Mabie, WC, Sibai, BM Treatment in an obstetric intensive care unit.Am J Obstet Gynecol1990;162,1-4. [PubMed]
 
Kilpatrick, SJ, Matthay, MA Obstetric patients requiring critical care: a five-year review.Chest1992;101,1407-1412. [PubMed]
 
Scarpinato, L, Rampoola, T, Bradenburg, S Analysis of critically ill obstetric patients requiring invasive hemodynamic monitoring or transfer to med/surg ICU at a 314 bed community hospital over a five year period [abstract]. Intensive Care Med. 1995;;21(suppl) ,.:S92
 
Lapinsky, SE, Kruczynski, K, Slutsky, AS Critical care in the pregnant patient.Am J Respir Crit Care Med1995;152,427-455. [PubMed]
 
Koch, KA, Rodeffer, HD, Sanchez-Ramos, L Critically ill obstetrical patients: outcome and predictability [abstract]. Crit Care Med. 1988;;16 ,.:409
 
Bernard, GR, Artigas, A, Brigham, KL, et al The American-European Consensus Conference on ARDS: definitions, mechanisms, relevant outcomes, and clinical trial coordination.Am J Respir Crit Care Med1994;149,818-824. [PubMed]
 
Bone, RC, Balk, RA, Cerra, FB, et al Definitions for sepsis and organ failure and guidelines for the use of innovative therapies in sepsis: the ACCP/SCCM Consensus Conference Committee; American College of Chest Physicians/Society of Critical Care Medicine.Chest1992;101,1644-1655. [PubMed]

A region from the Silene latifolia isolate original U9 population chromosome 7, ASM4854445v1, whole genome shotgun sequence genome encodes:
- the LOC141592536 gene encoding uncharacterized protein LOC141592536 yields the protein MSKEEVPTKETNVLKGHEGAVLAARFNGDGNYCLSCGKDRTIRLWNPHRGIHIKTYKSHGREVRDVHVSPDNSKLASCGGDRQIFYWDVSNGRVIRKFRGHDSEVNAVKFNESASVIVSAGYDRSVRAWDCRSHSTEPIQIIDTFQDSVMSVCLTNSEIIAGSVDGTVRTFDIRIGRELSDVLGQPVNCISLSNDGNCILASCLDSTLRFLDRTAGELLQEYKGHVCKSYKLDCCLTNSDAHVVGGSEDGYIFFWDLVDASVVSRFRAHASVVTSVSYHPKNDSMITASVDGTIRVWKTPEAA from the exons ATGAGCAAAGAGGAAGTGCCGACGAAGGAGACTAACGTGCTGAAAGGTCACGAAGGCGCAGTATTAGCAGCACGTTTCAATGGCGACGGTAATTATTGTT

Pousti, TJ, Tominaga, GT, Scannel, G Help for the HELLP syndrome.Intensive Care World1994;11,62-64
 
Knaus, WA, Draper, EA, Wagner, DP, et al Prognosis in acute organ-system failure.Ann Surg1985;202,685-693. [PubMed]
 
Knaus, WA, Draper, EA, Wagner, DP, et al APACHE II: a severity of disease classification system.Crit Care Med1985;13,818-829. [PubMed]
 
Kirshon, B, Hinkley, CM, Cotton, DB, et al Maternal mortality in a maternal-fetal medicine intensive care unit.J Reprod Med1990;35,25-28. [PubMed]
 
McCormack, DM Care of the obstetrical patient in the traditional intensive care unit.Crit Care Nurs Q1998;21,1-11
 
Bouvier-Colle, MH, Varnoux, N, Salanave, B, et al Case-control study of risk factors for obstetric patients’ admission to intensive care units.Eur J Obstet Gynecol Reprod Biol1997;74,173-177. [PubMed]